The Toronto Blue Jays brought back John Gibbons to manage a Major League Baseball team that has added five All-Stars and at least $165 million in payroll this offseason.
Gibbons, 50, managed the Blue Jays for parts of five seasons from 2004 to 2008 and compiled a 305-305 record. He succeeds John Farrell, who took the same job with the Boston Red Sox last month.
The Blue Jays yesterday finished a 12-player trade with the Miami Marlins that brought All-Stars Jose Reyes, Mark Buehrle, Josh Johnson and John Buck to Toronto. The team also signed All- Star outfielder Melky Cabrera, who batted .346 last season before being suspended for violating the sport’s drug policy.
“Front office has put together a legitimate contending- type team,” Gibbons said today at a press conference in Toronto. “Now it’s the manager’s job and coaches’ job to pull it all together as a team.”
The Blue Jays were 73-89 last season, fourth in the five- team American League East. The team hasn’t made the postseason since winning World Series titles in 1992 and 1993, and has finished higher than third in the division once in that 19-year span.
Gibbons took over as manager of the Blue Jays midway through the 2004 season, leading the team to a 20-30 record to close the year. He was fired 74 games into the 2008 season following a 35-39 start, and last season managed the San Diego Padres’ Double-A affiliate in San Antonio.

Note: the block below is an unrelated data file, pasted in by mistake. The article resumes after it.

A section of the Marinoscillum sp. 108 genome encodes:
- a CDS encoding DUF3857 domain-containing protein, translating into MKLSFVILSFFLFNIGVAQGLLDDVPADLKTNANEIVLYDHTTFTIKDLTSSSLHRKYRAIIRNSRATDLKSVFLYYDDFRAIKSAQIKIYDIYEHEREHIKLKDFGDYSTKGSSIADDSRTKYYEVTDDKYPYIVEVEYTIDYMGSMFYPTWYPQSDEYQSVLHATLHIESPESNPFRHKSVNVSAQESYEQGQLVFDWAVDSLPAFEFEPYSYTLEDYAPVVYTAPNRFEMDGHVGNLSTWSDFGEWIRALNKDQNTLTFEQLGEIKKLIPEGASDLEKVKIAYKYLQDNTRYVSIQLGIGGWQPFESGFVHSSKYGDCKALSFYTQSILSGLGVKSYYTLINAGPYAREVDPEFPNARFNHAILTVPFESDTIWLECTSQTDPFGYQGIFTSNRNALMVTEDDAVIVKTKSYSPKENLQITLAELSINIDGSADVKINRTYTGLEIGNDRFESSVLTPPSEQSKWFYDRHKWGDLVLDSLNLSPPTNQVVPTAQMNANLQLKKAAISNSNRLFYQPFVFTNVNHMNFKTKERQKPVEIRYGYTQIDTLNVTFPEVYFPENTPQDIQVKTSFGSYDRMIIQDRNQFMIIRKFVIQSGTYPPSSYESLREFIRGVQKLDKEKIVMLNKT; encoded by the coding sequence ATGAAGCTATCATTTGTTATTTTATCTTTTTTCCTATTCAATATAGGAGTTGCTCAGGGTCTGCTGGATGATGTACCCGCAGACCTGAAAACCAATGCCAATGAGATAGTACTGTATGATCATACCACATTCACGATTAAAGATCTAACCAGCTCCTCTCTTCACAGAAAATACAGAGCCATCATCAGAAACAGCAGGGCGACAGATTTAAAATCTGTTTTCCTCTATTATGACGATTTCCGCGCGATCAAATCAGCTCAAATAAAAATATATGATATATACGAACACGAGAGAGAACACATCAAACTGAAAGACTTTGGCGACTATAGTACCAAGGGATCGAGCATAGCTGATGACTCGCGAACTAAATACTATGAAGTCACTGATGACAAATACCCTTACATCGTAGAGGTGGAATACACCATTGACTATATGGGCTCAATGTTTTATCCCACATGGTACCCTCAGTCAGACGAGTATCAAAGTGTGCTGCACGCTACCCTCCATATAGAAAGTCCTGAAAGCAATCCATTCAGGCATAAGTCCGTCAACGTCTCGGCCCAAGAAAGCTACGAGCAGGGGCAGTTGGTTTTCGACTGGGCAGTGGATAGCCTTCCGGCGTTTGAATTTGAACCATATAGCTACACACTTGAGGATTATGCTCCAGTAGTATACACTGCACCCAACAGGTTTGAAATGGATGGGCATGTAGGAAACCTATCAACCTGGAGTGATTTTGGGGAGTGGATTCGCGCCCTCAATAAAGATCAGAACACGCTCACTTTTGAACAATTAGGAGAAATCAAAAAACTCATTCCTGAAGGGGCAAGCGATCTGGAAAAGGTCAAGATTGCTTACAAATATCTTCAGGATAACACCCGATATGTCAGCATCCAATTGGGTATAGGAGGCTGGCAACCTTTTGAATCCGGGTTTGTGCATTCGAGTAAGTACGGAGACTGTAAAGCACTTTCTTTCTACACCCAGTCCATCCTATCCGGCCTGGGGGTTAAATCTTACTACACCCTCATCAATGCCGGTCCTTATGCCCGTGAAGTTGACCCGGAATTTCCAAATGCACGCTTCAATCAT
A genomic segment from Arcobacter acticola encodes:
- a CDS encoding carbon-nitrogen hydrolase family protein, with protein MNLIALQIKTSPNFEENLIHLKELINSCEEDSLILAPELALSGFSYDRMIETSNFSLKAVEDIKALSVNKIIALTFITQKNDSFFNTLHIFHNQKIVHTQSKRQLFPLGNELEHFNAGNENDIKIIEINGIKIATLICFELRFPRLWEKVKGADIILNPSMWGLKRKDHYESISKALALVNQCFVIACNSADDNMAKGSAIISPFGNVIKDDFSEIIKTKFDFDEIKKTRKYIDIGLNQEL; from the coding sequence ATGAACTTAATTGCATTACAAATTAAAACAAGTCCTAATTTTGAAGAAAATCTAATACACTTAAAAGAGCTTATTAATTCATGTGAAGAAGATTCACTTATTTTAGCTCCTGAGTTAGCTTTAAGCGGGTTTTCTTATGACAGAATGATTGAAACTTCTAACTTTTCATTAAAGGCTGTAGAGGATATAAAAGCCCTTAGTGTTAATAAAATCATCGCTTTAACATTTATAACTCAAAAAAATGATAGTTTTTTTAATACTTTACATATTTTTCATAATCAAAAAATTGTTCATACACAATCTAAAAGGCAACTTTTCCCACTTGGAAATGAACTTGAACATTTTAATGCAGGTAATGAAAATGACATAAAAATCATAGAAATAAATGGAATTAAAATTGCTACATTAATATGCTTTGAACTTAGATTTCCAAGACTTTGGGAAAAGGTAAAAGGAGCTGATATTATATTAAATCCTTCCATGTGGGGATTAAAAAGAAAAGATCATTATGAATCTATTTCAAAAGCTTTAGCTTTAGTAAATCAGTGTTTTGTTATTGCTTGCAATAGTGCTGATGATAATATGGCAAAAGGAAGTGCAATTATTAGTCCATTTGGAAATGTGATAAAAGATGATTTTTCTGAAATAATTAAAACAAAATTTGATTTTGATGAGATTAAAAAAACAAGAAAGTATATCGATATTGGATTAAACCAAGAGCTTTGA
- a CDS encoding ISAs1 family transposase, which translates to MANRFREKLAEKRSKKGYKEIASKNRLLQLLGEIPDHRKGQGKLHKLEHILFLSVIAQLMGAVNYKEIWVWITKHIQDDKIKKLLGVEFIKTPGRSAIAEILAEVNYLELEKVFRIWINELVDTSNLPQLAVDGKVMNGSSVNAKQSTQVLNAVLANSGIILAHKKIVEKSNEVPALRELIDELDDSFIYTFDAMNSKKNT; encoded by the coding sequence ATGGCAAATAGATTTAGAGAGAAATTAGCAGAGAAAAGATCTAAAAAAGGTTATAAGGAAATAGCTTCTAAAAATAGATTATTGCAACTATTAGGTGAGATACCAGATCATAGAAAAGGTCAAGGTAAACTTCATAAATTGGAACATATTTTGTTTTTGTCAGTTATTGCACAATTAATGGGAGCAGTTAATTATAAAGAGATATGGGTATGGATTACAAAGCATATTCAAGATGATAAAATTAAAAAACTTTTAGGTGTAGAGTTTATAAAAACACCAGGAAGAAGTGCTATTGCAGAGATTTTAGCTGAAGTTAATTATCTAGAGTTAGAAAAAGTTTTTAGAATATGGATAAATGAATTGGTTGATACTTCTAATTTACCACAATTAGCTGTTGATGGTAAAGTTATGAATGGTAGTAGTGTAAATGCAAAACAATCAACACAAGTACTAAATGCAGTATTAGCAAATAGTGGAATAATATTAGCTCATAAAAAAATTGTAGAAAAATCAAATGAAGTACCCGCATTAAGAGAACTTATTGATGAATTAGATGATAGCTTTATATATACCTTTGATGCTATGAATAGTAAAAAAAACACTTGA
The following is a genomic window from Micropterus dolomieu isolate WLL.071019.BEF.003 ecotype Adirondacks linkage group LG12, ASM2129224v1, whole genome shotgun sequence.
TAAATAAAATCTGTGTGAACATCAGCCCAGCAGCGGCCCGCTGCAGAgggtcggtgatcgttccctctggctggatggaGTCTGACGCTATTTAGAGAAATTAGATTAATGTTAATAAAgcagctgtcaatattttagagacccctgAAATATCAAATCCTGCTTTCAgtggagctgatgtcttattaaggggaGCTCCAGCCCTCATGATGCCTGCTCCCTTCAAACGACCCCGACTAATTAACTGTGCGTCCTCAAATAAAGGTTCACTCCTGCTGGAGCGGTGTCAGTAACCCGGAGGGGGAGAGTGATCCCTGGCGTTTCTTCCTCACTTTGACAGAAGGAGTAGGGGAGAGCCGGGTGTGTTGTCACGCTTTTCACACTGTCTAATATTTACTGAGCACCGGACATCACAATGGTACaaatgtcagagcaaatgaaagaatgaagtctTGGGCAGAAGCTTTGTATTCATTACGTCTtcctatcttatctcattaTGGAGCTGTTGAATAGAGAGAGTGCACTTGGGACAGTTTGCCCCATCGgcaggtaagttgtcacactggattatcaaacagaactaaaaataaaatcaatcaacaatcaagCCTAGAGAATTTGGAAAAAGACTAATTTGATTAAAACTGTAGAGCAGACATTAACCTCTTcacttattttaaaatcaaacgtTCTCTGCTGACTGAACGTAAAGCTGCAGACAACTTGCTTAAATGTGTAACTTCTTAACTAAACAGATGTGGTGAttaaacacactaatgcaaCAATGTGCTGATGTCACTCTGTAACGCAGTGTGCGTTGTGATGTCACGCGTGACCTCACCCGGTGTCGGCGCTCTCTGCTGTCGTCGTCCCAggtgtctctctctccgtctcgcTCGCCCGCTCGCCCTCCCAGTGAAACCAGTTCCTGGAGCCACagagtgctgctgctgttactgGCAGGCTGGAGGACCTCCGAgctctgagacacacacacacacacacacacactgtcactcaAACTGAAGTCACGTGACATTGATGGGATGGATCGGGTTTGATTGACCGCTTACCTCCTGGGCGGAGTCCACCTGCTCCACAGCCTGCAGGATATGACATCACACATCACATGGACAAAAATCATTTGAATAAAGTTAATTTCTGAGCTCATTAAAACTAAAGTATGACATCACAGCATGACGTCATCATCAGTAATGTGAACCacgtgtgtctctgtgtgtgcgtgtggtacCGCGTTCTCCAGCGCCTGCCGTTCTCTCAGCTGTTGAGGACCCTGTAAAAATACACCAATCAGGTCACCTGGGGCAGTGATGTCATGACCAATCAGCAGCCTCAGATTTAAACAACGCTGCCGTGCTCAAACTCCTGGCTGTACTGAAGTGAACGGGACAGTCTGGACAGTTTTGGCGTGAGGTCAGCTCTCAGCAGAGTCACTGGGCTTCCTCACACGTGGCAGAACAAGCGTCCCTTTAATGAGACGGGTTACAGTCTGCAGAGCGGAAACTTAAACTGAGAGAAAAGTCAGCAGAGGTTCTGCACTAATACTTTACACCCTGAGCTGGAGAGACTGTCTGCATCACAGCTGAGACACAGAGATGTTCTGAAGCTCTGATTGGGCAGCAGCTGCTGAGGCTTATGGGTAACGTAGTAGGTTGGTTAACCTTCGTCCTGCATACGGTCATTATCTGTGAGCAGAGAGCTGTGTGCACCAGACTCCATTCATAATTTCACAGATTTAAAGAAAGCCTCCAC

Toronto General Manager Alex Anthopoulos said his decision to rehire Gibbons was based on instinct. He acknowledged that some fans and media members might not support bringing back a manager for a second stint.
“I’ve got more conviction in this hiring than I’ve had in any,” he said. “If I am going to be wrong, I am going to be wrong doing what I believe in.”
Johnson and Buehrle join a starting pitching staff that had just one regular with a winning record last season, Brandon Morrow. Toronto’s hit .245 as a team last season, 11th in the 14-team American League.
The Blue Jays also added outfielder Emilio Bonifacio in the trade with Miami, which was approved yesterday by baseball Commissioner Bud Selig. Toronto parted with seven players, including shortstop Adeiny Hechavarria and pitcher Henderson Alvarez, and took on $165 million in salary, according to MLB.com.
The Blue Jays were 154-170 during Farrell’s two-year tenure. He left the club last month to return to Boston, where he was the Red Sox pitching coach from 2007 to 2010.
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